Customer satisfaction in 2017 hit new high at 72.9 points

A study cited increased satisfaction in the finance & insurance and healthcare sectors.

Customer satisfaction in Singapore hit a new high in 2017, the Institute of Service Excellence (ISE) at the Singapore Management University (SMU) revealed. The 2017 Q4 Customer Satisfaction Index of Singapore (CSISG) score rose from 71.8 points in 2016 to 72.9 points in 2017, thanks to upticks in the finance & insurance and healthcare sectors.

According to the study, the finance & insurance sector scored 73.4 points, a statistically significant increase of 1.05 points from the 2016 score of 72.4 points. Banks, credit cards, and health & medical insurance firms registered statistically significant upticks in customer satisfaction scores, whilst life insurance and motor & other personal Insurance did not see changes in customer satisfaction scores from the year before.

ISE also revealed that customers who used internet banking and mobile apps are more satisfied and loyal. “The satisfaction and loyalty scores among those who used internet banking or mobile apps were more than 2 points or 3.1% higher than those who did not use these channels. In addition, customers who used these digital channels also have on average a higher number of products held with the same bank,” the institute added.

ISE executive director Neeta Lachmandas commented, “There appears to be a positive relationship between usage of digital channels and higher scores across various customer metrics including satisfaction, loyalty, and the number of products held with the bank. This is certainly an encouraging sign for banks that have been pushing for digital adoption.”

Within the insurance sector, satisfaction with contact centres was rated most poorly by
customers of the life insurance and health & medical insurance sub-sectors. “For life Insurance customers who interacted with contact centres, satisfaction score was 69.1 points compared to 73.0 points for those who did not interact with contact centre. In addition, those who interacted with contact centres also had a higher complaint rate of 7.4% compared to 0.7% for those who did not interact with contact centres.”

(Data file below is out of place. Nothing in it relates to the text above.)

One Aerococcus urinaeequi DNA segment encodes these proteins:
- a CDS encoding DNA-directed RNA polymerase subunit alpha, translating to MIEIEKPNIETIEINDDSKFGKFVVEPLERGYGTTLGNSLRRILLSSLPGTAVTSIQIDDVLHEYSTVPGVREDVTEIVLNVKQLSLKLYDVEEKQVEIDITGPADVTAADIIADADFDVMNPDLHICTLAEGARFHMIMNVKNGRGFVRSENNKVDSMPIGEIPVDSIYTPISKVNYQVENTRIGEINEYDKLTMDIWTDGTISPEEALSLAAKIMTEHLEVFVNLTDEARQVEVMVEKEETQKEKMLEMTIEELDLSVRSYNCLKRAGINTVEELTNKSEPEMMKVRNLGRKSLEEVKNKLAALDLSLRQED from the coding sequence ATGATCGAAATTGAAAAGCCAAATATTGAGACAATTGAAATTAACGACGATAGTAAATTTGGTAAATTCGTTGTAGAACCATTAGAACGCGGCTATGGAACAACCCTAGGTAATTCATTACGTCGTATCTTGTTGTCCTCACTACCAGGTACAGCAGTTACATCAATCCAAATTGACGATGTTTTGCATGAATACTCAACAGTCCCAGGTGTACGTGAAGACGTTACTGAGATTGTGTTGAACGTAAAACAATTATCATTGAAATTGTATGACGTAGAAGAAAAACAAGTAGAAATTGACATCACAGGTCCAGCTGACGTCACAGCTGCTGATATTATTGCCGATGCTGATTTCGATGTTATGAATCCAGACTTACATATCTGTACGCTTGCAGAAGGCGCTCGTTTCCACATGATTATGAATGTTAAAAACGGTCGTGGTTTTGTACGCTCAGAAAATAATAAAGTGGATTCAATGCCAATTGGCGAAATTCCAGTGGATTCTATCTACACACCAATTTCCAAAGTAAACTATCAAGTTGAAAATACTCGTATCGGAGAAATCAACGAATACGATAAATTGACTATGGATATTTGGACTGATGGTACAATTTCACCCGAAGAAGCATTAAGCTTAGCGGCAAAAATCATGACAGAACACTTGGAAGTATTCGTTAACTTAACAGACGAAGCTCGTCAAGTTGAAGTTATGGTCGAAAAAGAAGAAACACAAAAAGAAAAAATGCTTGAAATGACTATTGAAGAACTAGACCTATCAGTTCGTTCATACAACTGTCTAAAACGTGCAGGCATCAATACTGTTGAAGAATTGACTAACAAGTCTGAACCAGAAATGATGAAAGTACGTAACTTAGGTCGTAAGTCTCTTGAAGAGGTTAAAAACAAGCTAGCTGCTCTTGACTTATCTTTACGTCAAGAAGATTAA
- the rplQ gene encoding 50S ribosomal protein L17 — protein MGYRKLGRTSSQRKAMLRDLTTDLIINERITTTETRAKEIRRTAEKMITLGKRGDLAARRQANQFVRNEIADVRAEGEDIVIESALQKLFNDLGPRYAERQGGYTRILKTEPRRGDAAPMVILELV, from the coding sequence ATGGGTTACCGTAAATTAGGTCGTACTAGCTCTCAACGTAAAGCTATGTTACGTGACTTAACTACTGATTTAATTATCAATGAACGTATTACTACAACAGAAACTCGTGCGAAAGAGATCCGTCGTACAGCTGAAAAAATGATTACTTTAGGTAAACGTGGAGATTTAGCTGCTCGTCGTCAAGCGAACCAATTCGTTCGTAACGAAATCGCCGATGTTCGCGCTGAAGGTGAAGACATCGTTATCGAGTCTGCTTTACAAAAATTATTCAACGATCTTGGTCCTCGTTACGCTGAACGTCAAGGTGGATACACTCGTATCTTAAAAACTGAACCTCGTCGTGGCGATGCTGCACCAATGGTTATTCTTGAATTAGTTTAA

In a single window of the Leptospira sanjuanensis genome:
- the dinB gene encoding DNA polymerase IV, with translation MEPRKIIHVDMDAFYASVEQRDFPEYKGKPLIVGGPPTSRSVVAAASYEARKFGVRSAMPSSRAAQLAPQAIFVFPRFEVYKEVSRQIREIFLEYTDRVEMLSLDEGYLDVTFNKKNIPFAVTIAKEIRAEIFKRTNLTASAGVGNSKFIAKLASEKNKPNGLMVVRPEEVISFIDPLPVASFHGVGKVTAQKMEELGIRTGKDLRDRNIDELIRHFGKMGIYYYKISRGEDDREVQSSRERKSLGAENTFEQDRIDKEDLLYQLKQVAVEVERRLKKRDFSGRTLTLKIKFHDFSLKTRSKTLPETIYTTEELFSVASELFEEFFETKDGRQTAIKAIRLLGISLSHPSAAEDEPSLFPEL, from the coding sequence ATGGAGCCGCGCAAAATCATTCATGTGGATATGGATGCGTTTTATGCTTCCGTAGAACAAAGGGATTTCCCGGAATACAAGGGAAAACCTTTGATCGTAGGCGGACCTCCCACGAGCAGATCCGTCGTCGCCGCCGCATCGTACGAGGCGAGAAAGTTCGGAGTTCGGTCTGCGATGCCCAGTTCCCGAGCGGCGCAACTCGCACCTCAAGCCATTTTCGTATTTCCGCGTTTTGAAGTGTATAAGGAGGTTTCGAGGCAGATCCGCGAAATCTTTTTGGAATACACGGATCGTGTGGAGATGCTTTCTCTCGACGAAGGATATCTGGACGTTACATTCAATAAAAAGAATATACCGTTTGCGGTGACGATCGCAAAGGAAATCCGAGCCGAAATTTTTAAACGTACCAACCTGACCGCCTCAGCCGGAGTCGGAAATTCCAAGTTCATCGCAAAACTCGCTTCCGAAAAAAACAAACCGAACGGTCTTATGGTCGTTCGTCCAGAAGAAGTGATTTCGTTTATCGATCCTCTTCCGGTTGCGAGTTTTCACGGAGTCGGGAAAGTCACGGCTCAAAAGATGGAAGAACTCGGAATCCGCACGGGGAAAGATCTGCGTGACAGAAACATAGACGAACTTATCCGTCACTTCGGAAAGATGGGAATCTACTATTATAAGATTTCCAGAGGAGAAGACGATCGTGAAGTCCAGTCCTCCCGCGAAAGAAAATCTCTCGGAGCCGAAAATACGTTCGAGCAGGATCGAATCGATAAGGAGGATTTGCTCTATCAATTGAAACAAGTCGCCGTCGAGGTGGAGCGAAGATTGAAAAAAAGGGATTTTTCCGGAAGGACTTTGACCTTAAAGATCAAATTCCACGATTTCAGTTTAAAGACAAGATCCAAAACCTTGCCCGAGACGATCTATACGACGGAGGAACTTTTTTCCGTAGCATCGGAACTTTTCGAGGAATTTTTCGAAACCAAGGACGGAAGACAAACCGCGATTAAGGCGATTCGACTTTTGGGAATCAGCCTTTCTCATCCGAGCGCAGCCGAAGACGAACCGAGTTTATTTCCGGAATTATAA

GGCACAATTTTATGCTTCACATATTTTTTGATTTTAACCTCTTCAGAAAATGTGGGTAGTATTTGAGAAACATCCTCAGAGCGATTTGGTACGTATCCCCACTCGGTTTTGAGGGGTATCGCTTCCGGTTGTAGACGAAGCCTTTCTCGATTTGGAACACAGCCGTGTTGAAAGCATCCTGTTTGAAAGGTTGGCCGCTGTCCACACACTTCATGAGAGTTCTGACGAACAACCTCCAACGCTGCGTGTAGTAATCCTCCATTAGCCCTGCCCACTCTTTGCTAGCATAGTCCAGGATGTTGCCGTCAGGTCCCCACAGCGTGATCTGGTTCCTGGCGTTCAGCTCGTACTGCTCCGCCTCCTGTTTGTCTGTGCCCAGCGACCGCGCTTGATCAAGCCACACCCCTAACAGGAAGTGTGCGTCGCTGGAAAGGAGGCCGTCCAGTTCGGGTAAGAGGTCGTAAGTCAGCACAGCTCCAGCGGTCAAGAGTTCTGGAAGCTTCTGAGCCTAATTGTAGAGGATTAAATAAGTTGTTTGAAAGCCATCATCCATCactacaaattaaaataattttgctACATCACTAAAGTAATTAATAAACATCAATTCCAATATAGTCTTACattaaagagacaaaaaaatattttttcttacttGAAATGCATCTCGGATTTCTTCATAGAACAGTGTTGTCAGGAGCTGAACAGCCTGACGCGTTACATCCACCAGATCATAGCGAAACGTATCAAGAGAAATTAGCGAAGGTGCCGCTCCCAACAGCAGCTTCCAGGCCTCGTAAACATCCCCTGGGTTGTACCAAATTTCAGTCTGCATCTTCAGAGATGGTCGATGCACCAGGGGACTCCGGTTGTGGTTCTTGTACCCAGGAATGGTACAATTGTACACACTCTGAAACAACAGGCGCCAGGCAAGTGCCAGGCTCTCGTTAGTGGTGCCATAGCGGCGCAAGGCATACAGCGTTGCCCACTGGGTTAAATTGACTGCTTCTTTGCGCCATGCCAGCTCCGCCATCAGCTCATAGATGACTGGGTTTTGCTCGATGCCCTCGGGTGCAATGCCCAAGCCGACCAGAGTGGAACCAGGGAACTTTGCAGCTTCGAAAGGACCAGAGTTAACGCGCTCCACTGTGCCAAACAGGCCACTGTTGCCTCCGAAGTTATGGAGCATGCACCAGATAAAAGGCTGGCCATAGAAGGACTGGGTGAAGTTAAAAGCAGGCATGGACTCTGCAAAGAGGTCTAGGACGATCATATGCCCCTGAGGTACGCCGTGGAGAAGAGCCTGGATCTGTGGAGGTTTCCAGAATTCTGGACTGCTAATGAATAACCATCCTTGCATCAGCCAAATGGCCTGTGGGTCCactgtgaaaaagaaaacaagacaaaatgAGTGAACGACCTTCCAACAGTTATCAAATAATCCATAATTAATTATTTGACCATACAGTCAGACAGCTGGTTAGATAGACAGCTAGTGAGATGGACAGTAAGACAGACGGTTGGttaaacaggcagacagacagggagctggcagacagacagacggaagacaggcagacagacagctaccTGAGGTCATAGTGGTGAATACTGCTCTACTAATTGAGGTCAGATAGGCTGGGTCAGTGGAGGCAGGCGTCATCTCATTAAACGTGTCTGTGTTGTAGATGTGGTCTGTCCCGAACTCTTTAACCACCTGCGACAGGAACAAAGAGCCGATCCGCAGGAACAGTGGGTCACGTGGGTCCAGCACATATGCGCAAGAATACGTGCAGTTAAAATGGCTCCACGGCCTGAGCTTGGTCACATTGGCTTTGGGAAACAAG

ISE noted that a similar finding was observed among health & medical insurance customers. For those who interacted with contact centres, customer satisfaction was scored at 67.8 points
compared to 72.2 points for those who did not interact with contact centres.

ISE head of research and consulting Chen Yongchang said, “The lower satisfaction ratings and higher complaint rates amongst customers who had interacted with the contact centre suggest that key pain points may be channelled to the company through this touchpoint. Insurers may wish to consider how they could better resolve customers issues through the contact centre by improving areas such as staff knowledge and professionalism.”

Meanwhile, the healthcare sector scored 71.8 points, up 0.85 points from its 2016 score of 71 points. ISE noted that the increase is considered statistically significant. “Within the healthcare sector, minor upticks in customer satisfaction scores were observed across the private hospitals, polyclinics and restructured Hospitals sub-sectors, although these changes were not considered statistically significant,” it added.

ISE also observed that whilst the ‘waiting time taken before undergoing a medical test or seeing a doctor’ continues to receive low satisfaction ratings, year-on-year improvements have been observed for other attributes such as ‘ease of getting around’ and ‘waiting experience’.

Chen noted that even as waiting time continues to be an issue in the healthcare sector, customers have given higher satisfaction ratings for the waiting experience at hospitals and polyclinics. “Healthcare providers may wish to consider enhancing this aspect further. Rather than being merely a comfortable holding area, waiting rooms could be transformed into patient
education centres that can teach patients how to improve their health outcomes,” he added.

Amongst customers who said that they had made a complaint within the healthcare sector, 79.6% said that the complaint was “handled poorly” whilst only 20.4% said that it was “handled well”. “Although the proportion of complaints was small at 1.5% of all 3,540 healthcare customers surveyed, the difference in customer satisfaction scores given by customers whose complaints were considered well-handled or poorly handled was pronounced. Customers whose complaints were deemed to be ‘handled well’ scored 73.4 points in customer  satisfaction compared to only 28.6 points among those whose complaints were assessed to be ‘handled poorly’,” ISE added.

Lachmandas also said, “Based on insights from the healthcare sector, complaints are an area that may not necessarily work against an organisation. When complaints are well handled, customers do tend to reward companies with high satisfaction ratings and the level of satisfaction may even be comparable to that of customers who did not have a reason to complain.”

According to ISE, the CSISG 2017 Q4 study was conducted between October 2017 and January 2018, yielding a total of 9,585 completed questionnaires.In total, the CSISG 2017 study yielded 30,135 completed questionnaires from Singapore citizens, permanent residents, and departing tourists at Changi Airport. A total of 650 distinct entities were measured and 174 entities received published scores. 

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